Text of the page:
Anyway, the Palominos were born and have featured more musical supernumeraries than CBS's Circus of the Stars, with everyone from Michael Stipe, Jack Bruce, T-Bone Burnett (would ya believe?), John Lydon (even scarier), Syd Straw, Bob Mould (let me repeat that, Bob Mould), Bill Laswell (read your Herbie Hancock and Laurie Anderson album covers for that one), Richard Thompson and Nicky Skopelitis. This album also features the angelic vocals of Amanda Kramer. With a cast like this, who could lose?

Soulful, doleful, melodic and throat-catching, this album justly deserves to bear the title Golden Palominos. So, when's the next one coming out?









A death penalty forum will be held today from noon to 2 p.m. in the World Affairs Lounge as part of Human Rights Week.

The forum, featuring speakers for and against the penalty, should have a significant impact on those who attend, said Patrick Brooks, head of UH Amnesty International.

"We are hoping that if the subtle approach early in the week doesn't work, the stronger approach on Thursday or Friday will," Brooks said.

Each speaker at the forum will have a chance to voice their view, with a question and answer period following, Brooks said.

The pro-death penalty speakers will be KLOL radio personality Lanny Griffith and attorney Jim Evans.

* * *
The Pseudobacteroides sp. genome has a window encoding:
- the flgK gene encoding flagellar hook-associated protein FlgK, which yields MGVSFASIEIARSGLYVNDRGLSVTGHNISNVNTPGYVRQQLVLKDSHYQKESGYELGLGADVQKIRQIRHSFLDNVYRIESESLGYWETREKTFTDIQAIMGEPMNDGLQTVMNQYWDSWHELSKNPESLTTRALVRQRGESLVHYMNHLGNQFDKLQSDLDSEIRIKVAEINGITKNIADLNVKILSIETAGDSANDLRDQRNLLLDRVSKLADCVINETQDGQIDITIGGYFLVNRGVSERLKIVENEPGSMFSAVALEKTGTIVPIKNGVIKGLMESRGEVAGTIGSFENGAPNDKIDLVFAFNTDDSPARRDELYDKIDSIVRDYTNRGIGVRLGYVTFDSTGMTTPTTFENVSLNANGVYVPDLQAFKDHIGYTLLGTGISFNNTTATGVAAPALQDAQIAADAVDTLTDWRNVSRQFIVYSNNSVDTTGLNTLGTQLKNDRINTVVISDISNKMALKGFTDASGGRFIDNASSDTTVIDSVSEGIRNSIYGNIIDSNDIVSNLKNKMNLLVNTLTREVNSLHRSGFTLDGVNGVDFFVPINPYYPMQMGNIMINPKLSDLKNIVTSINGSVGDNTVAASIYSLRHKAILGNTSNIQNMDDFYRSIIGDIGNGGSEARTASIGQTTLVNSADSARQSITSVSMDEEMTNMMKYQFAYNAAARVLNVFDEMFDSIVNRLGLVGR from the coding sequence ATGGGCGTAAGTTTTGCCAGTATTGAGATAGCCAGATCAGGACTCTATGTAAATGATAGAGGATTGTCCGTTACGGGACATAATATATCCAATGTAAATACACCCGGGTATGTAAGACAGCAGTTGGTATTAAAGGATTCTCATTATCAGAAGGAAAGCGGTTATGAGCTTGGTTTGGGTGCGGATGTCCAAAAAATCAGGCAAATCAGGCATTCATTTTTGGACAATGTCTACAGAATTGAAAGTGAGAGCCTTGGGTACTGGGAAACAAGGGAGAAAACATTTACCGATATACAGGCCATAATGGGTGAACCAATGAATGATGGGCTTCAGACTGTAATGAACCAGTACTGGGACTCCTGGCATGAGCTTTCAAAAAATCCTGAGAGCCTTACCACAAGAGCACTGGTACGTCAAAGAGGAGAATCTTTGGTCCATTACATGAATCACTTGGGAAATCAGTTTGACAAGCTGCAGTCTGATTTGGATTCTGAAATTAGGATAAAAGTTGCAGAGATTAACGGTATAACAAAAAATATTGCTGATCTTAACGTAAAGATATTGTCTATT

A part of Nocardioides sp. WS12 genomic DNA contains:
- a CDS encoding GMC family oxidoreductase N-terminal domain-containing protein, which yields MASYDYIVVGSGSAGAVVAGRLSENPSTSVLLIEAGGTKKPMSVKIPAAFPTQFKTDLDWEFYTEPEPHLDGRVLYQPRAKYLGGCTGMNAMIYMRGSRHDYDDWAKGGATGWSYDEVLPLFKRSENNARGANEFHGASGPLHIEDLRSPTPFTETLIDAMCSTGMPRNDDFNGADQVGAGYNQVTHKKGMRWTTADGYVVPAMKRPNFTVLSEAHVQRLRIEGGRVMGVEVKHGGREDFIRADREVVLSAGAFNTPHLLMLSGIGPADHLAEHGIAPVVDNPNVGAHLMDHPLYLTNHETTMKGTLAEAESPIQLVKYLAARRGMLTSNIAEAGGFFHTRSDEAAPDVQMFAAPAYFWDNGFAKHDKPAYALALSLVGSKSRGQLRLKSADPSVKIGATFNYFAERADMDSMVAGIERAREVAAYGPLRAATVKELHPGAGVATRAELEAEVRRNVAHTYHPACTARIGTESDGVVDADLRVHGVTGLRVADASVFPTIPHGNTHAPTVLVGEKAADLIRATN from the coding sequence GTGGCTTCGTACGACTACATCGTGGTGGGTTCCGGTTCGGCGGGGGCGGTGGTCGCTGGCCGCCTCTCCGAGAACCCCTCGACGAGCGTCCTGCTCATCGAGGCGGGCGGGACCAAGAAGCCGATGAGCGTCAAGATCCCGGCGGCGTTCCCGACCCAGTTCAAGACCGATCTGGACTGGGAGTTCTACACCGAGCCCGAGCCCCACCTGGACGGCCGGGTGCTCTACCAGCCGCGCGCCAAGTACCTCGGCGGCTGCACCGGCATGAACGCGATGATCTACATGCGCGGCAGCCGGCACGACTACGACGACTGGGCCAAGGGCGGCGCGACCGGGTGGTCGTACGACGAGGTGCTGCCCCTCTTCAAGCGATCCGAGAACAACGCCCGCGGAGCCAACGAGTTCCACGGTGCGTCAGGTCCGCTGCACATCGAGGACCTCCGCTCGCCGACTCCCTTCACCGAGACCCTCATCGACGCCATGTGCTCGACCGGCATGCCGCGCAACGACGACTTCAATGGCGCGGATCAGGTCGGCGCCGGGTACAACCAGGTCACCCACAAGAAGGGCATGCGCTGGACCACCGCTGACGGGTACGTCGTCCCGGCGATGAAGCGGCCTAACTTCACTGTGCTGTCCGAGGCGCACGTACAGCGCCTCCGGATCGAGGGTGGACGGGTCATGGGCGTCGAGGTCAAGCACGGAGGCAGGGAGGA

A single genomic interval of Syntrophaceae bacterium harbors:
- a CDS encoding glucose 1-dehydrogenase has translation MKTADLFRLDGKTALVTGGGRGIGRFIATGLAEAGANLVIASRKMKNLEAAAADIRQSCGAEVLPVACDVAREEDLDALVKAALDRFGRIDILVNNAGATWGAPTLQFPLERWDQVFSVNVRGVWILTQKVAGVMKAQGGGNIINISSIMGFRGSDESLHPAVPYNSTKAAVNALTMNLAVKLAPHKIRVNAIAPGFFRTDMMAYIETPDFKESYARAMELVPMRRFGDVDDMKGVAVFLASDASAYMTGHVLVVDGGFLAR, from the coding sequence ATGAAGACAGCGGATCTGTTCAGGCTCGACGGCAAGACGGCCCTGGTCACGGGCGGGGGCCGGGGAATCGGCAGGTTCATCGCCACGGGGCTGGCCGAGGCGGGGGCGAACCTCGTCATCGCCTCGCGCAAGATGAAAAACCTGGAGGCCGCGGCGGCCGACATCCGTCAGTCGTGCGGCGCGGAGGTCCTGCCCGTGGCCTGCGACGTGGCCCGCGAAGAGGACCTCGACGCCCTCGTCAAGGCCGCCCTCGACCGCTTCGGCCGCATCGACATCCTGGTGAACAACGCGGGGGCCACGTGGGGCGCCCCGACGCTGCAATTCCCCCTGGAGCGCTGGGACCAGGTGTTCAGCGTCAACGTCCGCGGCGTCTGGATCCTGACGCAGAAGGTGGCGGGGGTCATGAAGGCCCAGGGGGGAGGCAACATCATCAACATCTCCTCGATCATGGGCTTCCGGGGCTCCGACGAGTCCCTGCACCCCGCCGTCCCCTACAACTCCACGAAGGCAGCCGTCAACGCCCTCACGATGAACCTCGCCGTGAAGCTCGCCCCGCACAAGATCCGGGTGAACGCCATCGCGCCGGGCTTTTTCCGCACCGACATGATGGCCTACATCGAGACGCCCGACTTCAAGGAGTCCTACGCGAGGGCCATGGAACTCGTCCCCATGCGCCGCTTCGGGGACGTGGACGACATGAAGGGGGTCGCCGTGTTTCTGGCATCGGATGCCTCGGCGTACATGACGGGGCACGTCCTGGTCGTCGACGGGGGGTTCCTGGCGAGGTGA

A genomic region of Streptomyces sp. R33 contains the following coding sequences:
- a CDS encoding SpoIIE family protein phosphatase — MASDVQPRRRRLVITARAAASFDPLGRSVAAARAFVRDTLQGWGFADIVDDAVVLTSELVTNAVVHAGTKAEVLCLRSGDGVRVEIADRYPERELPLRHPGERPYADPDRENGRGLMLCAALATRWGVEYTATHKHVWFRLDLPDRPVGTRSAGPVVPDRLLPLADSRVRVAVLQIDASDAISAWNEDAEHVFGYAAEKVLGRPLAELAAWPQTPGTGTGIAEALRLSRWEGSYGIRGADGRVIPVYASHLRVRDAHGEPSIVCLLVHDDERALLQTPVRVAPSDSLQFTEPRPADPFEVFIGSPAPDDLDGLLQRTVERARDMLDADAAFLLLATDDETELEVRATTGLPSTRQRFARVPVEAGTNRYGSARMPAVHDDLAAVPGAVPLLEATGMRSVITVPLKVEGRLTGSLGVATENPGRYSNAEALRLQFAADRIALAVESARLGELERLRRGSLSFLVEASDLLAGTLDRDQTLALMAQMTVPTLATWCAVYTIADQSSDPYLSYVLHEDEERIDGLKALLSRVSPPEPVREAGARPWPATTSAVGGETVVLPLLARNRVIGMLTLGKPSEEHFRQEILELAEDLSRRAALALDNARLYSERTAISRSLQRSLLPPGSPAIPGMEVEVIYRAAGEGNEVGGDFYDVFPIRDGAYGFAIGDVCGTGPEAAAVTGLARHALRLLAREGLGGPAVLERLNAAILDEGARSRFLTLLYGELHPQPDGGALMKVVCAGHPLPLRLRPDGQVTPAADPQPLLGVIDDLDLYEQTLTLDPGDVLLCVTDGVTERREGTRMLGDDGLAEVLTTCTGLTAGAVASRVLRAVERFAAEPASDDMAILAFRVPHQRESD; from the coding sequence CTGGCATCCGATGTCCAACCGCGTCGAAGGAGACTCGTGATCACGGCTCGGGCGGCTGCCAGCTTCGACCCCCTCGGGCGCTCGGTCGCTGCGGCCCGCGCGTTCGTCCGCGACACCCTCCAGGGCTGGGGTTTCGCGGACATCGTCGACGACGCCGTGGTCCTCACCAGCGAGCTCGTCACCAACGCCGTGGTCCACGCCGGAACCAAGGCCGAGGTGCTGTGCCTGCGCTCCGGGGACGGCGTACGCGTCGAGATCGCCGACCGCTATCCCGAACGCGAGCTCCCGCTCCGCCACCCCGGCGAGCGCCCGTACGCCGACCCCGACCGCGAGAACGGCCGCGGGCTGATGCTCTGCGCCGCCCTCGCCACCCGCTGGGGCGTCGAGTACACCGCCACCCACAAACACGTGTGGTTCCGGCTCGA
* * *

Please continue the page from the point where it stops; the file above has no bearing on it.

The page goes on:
Speaking against the death penalty will be Mike Heath, the area college coordinator for Amnesty International, and Lucille Johnson, relative of Texas Department of Corrections death row inmate Eddie Johnson.

From noon to 2 p.m. Friday, Anita Bohm, a board member for Amnesty International USA and Jimmy Clark of the Central American Refugee Center will address the issue of refugees. Also present will be several speakers from the YMCA.

Also on Friday will be a forum titled "China: Human Rights Since Tiananmen," featuring Winnie Kwok of the UH political science department.

On Sunday, the UH Amnesty group kicked off human rights week by tracing the outlines of bodies on concrete all over campus. The outlines signify people who were killed by death squads or government officials.

This kind of treatment is not uncommon even in the United States, Brooks said.

"We did the drawings on the concrete to call attention that this is pretty typical in many countries," he said.

The group held letter-writing sessions in the World Affairs Lounge Monday, Tuesday and Wednesday, giving students the opportunity to voice their opinions to different governments concerning rights violations, he said.

Brooks said he hopes Human Rights Week will spark more interest from UH students.

Nationally, there are approximately 300,000 people involved in Amnesty International. The membership worldwide reaches more than one million.

"We need to get more people involved," Brooks said. "Right now, the people who actually come to meetings is much smaller than those involved."

UH Amnesty International meets every other Wednesday from 2 p.m. to 3:30 p.m. in the World Affairs Lounge.








Traditional African American political views clashed with the nouveau conservative black political rhetoric at the Wednesday afternoon lecture/question-and-answer session, hosted by the UH African American Studies Program.